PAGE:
A: In vet speak, what's going on is called polydipsia and polyuria -- excessive thirst and urination. The problem is that these signs can be symptomatic of any number of diseases. It can be really frustrating for veterinarians and owners to try to figure out the cause. Diseases that cause these signs include diabetes, kidney failure and hyperthyroidism, to name just a few.
The differential diagnosis -- a term you may know from medical detective shows such as "House M.D." -- involves a good history first. The veterinarian will want to know how long your cat has been drinking lots of water and whether you've noticed if she's urinating more frequently (pollakiuria) or going a normal number of times but producing greater amounts of urine (polyuria). Other questions may include what you feed your cat, whether you've noticed any changes in eating habits or unusual weight loss and whether you're giving her any medications or supplements.
A physical exam and lab tests are also part of the search for answers. A complete blood count, urinalysis and thyroid test are among the lab work your veterinarian may order. They can help to check such things as kidney and liver values, thyroid hormone levels, abnormal electrolyte levels and excess sugar in the urine. Again, there are many potential causes of these signs, so a veterinary visit is a must. -- Dr. Marty Becker
Do you have a pet question? Send it to email@example.com or visit Facebook.com/DrMartyBecker.
for pet lovers
-- We've all heard of the Fortune 500 -- the 500 most profitable U.S. companies. Well, here's a more important ranking for pet lovers: the pet-friendly 12, a dozen companies that offer perks to pet-loving employees. They run the gamut: allowing owners to bring dogs to work and providing pet insurance, discounts for doggie daycare, pet supplies, financial assistance for pet adoptions and free pet health screening days. The "purr-ty" dozen are Genentech, Kimpton, Atlantic Health, VMWare, Salesforce, Mars, Google, Build-A-Bear Workshop, Autodesk, GoDaddy, Workday and Activision Blizzard.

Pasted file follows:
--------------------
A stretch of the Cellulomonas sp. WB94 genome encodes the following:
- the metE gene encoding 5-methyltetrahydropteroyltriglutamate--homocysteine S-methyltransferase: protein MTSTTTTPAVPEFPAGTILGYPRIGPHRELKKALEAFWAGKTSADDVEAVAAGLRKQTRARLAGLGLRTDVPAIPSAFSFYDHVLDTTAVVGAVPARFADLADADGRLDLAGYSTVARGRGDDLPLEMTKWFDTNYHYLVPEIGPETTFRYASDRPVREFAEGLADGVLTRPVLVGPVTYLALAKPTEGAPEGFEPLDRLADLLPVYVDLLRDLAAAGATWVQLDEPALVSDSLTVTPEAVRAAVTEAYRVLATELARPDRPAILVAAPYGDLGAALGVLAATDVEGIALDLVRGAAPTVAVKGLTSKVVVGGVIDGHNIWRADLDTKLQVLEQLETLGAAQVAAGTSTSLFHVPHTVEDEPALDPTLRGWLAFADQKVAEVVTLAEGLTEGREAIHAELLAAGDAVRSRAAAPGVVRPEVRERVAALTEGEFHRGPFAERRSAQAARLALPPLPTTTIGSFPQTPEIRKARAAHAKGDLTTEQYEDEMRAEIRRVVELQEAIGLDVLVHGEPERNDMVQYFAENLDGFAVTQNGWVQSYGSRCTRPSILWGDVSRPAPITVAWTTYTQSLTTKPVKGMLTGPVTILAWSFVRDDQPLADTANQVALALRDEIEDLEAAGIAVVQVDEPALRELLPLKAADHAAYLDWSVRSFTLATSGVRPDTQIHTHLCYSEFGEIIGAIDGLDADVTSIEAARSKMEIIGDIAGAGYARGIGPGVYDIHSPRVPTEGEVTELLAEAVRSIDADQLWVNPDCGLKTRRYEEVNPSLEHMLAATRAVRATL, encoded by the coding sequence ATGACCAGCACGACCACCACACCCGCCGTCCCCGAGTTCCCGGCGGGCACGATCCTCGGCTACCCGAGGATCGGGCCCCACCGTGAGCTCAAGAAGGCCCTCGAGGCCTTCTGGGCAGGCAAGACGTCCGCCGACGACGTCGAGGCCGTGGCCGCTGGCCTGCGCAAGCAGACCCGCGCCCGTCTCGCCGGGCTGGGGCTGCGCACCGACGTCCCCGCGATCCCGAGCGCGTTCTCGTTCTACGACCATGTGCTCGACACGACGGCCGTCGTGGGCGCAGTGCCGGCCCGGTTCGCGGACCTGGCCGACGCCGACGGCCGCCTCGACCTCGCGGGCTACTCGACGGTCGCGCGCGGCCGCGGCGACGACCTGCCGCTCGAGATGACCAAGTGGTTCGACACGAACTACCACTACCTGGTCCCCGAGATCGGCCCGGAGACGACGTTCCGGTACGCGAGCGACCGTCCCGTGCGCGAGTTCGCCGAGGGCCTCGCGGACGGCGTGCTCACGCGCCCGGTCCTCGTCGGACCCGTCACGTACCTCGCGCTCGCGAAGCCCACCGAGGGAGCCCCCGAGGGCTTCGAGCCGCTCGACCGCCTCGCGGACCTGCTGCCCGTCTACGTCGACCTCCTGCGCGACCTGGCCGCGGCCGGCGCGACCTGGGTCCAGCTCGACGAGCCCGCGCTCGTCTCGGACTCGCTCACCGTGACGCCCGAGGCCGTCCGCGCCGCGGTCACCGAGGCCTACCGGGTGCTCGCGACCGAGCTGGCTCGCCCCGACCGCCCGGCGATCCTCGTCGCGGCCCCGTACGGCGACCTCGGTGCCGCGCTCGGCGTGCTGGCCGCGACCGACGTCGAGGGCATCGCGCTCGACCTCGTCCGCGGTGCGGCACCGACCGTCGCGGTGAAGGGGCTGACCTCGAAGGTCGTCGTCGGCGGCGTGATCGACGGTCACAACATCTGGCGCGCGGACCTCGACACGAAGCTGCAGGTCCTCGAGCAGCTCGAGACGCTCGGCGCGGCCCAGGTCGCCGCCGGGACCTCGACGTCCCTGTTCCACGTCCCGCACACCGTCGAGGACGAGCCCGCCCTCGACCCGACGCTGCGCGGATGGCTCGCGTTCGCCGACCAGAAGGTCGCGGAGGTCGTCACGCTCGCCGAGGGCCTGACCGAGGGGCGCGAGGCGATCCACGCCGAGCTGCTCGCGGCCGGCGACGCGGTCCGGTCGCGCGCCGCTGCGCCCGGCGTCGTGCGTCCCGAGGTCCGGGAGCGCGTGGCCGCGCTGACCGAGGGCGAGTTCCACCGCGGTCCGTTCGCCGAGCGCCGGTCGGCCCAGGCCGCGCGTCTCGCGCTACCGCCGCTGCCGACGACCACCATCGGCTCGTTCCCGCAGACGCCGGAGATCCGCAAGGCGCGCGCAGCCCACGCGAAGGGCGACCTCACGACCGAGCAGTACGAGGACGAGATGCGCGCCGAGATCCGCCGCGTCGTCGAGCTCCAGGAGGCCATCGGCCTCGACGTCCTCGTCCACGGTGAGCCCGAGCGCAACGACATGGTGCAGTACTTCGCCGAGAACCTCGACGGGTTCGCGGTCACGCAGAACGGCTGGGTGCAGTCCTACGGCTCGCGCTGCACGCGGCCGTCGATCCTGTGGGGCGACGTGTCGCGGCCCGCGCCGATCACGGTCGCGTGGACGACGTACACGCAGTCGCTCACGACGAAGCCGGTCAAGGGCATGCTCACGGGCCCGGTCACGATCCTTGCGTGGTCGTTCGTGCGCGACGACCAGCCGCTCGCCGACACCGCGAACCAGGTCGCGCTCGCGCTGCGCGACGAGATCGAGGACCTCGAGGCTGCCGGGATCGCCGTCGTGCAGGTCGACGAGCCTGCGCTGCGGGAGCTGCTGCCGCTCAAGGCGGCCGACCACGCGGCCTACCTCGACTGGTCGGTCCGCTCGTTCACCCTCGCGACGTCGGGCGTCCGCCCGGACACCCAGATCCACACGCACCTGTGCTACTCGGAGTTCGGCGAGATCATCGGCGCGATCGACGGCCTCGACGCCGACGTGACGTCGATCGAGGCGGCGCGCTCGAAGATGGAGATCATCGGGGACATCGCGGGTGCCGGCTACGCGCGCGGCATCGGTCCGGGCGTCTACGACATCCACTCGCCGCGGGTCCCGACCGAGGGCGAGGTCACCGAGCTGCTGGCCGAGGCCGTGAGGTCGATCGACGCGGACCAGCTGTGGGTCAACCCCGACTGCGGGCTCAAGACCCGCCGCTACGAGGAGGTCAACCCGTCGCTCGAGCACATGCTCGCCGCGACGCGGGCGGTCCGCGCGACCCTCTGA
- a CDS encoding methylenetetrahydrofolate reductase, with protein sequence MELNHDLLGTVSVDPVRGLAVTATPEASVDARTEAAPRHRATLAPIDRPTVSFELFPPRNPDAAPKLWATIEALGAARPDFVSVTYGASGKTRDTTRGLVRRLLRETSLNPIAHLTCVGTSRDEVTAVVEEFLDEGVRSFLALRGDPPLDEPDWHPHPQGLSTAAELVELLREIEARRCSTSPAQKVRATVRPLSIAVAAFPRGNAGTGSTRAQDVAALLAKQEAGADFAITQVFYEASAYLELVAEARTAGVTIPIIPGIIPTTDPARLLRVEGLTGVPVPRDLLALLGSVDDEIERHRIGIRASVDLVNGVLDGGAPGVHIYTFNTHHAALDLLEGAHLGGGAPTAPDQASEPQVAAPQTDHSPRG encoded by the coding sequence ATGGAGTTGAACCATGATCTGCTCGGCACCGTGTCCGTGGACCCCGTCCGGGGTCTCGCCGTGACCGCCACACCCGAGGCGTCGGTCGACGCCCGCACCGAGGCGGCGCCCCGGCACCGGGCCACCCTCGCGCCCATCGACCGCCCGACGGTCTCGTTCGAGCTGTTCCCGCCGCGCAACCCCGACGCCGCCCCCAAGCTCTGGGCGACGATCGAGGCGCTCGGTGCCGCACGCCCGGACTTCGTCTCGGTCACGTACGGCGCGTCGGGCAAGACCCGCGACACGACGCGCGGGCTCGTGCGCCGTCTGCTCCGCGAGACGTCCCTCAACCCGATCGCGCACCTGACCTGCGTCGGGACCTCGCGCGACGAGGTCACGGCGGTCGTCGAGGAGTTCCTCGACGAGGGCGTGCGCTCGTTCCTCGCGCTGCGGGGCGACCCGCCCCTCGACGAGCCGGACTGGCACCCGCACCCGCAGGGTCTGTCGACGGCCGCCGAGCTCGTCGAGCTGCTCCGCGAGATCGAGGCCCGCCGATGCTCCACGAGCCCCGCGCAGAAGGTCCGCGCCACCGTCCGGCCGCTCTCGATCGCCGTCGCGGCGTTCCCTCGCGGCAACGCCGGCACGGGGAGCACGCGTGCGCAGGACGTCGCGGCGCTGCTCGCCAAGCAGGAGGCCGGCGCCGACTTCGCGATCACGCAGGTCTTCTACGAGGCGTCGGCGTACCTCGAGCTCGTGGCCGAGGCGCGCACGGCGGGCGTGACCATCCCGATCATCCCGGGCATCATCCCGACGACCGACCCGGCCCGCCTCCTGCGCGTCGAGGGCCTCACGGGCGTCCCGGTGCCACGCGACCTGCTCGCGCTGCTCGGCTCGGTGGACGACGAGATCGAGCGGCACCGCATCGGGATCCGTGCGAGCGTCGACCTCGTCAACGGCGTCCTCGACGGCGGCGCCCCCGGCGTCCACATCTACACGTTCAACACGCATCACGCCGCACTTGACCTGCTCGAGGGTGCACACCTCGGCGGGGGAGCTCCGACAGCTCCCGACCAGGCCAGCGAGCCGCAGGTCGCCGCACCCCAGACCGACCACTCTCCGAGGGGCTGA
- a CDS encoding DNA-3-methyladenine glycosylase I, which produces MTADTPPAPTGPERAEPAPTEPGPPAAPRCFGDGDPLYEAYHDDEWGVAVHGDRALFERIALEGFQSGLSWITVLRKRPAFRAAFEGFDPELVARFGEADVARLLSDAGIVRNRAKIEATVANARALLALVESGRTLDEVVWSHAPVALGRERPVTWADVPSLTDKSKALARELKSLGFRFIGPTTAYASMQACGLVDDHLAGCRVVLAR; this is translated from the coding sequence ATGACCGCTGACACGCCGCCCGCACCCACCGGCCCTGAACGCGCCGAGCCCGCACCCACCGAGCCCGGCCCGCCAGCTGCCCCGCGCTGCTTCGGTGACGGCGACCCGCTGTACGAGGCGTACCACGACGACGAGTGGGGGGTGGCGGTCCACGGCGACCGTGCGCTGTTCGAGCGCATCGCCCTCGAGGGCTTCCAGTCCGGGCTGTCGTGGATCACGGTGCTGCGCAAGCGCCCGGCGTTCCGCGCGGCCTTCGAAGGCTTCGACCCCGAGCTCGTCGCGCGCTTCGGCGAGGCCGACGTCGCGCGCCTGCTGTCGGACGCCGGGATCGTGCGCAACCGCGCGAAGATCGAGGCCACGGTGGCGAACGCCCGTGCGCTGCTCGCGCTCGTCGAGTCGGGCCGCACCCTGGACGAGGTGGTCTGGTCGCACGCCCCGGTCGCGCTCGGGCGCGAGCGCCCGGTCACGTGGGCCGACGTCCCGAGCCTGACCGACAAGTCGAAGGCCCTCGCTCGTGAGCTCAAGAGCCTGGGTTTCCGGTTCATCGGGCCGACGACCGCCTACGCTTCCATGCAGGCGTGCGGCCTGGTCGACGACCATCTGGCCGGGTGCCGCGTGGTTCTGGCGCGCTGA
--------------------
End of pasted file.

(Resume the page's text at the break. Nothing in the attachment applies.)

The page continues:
-- Thanks to social media, we're seeing lots more photos and videos of cats getting baths or playing in water. You were probably under the impression that cats did a perfectly fine job of grooming themselves, but there are times when a bath can be beneficial. If someone in your family is allergic to cats, a weekly bath (for the cat) can help to keep dander levels low, reducing the person's reaction. Cats also need baths if they get into something sticky or that would be toxic for them to lick off themselves.
-- "Who rescued whom?" The popular bumper sticker is seen on numerous cars, but for Eric O'Grey, it's more than an expression. When his doctor told him he would be dead in five years if he didn't lose weight, he consulted a nutritionist and took her advice to adopt a shelter dog. He chose a middle-aged, overweight dog named Peety, and the two started walking. Within a year, O'Grey had lost 140 pounds and Peety 25. Their story was turned into a video, the kickoff for a contest called the Mutual Rescue initiative, in which people can share stories of how a shelter animal changed their lives. Contact the Humane Society of Silicon Valley for more information. Entry deadline is April 30. -- Dr. Marty Becker, Kim Campbell Thornton and Mikkel Becker
ABOUT PET CONNECTION
Pet Connection is produced by a team of pet-care experts headed by "The Dr. Oz Show" veterinarian Dr. Marty Becker and award-winning journalist Kim Campbell Thornton. They are affiliated with Vetstreet.com and are the authors of many best-selling pet-care books. Joining them is dog trainer and behavior consultant Mikkel Becker. Dr. Becker can be found at Facebook.com/DrMartyBecker or on Twitter at DrMartyBecker. Kim Campbell Thornton is at Facebook.com/KimCampbellThornton and on Twitter at kkcthornton. Mikkel Becker is at Facebook.com/MikkelBecker and on Twitter at MikkelBecker.